On any reporting view in Google Analytics (except for the Realtime Report, which is displaying information in real time), you can customize the date range for which data is being pulled.
For example, you can view information about the last 7 days, last 30 days, last 90 days, month-over-month, year-over-year, and any custom timeframe. This is particularly valuable when it comes to measuring your marketing performance over time. For example, you could compare a month where you were posting twice as much as typical on Instagram to the previous month or previous year. This would allow you to see what impact your activity had on website visits and conversions. Or, for instance, you can compare the number of sessions on your website this year compared to this time period last year.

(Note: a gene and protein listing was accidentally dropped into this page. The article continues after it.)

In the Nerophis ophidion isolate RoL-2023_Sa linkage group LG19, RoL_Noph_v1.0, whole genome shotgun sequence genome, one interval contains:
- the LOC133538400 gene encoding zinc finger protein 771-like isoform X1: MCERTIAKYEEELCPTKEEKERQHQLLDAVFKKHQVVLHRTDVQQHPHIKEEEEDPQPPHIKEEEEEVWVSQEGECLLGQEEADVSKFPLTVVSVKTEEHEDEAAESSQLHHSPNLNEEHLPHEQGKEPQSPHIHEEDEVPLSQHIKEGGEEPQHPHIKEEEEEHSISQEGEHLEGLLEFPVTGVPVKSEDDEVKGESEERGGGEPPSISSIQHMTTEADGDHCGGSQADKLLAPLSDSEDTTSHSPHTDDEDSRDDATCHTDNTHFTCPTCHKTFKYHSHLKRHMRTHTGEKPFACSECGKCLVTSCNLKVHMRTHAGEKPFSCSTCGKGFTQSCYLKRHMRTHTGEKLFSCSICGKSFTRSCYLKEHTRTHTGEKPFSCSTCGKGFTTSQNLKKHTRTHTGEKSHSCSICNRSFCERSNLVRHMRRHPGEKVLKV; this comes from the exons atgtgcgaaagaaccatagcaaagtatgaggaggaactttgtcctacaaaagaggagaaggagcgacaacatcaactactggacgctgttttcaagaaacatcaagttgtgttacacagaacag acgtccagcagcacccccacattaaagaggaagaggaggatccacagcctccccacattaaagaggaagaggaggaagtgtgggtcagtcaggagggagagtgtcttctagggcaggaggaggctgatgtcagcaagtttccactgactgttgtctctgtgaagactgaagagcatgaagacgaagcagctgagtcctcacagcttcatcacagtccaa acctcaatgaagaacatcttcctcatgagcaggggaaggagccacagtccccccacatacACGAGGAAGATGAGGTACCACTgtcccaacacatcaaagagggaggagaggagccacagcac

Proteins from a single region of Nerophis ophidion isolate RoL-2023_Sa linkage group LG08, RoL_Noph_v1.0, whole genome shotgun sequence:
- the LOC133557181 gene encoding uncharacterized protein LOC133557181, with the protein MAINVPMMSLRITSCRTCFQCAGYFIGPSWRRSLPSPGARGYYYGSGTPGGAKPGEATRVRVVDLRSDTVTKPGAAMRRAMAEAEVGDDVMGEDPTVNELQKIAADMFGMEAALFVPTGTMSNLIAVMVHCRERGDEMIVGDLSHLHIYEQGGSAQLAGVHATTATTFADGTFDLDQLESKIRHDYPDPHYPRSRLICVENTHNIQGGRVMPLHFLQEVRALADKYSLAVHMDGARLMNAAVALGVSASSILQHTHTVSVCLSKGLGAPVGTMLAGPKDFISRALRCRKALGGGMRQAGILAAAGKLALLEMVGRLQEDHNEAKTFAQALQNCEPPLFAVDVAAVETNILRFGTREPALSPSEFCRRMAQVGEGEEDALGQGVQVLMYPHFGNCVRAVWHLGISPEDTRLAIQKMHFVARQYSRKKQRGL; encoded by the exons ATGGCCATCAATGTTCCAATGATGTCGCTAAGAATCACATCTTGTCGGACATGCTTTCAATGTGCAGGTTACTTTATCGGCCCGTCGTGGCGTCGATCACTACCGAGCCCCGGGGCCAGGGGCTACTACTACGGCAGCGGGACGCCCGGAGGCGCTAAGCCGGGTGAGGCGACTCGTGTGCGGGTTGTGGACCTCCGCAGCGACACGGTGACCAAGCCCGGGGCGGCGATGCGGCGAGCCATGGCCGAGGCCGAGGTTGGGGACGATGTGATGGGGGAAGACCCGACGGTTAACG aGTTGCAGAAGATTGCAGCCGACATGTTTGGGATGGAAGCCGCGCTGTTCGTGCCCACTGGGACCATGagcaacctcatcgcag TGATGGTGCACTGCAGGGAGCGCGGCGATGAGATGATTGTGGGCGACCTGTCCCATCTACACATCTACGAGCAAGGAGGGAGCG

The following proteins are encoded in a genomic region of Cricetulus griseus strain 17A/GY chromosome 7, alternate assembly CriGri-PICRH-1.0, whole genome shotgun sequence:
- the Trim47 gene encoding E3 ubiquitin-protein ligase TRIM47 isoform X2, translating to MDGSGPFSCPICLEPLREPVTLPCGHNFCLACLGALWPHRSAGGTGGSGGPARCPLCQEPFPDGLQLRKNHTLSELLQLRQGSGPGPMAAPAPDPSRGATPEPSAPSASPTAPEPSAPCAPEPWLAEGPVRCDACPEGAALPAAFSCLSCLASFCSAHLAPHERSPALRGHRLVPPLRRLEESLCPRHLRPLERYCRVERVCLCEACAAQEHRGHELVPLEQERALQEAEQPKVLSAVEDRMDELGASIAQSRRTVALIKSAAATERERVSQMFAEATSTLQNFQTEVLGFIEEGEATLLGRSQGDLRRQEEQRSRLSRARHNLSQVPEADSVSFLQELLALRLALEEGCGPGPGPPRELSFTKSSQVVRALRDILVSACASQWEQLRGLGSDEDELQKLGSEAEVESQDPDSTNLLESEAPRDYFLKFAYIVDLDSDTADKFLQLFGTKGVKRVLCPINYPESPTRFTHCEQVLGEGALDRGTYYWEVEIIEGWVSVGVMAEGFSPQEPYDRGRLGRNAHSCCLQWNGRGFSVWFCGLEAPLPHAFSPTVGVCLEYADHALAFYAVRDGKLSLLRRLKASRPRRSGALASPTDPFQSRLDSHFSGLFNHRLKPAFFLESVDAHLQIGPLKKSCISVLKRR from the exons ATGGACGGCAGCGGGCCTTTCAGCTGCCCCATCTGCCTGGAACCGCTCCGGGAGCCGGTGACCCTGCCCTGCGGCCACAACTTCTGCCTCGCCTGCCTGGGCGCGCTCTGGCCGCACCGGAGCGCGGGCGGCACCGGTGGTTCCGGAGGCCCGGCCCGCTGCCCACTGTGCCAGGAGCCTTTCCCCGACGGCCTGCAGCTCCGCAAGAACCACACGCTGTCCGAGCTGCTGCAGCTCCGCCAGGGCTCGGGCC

The best way to get familiar with Google Analytics is to open your account and start playing around with the different reports. If you would like to continue learning more about how to use Google Analytics to make better business and marketing decisions, you can learn analytics through Google’s free online academy.
Have more questions about digital marketing for bridal shops? We go deep in the Bridal Store Profit Accelerator — Learn more about the program and join our next call!
I hope this helps you gain more insight into your customers and your business!
What should bridal shops consider when evaluating whether or not to apply for paycheck protection...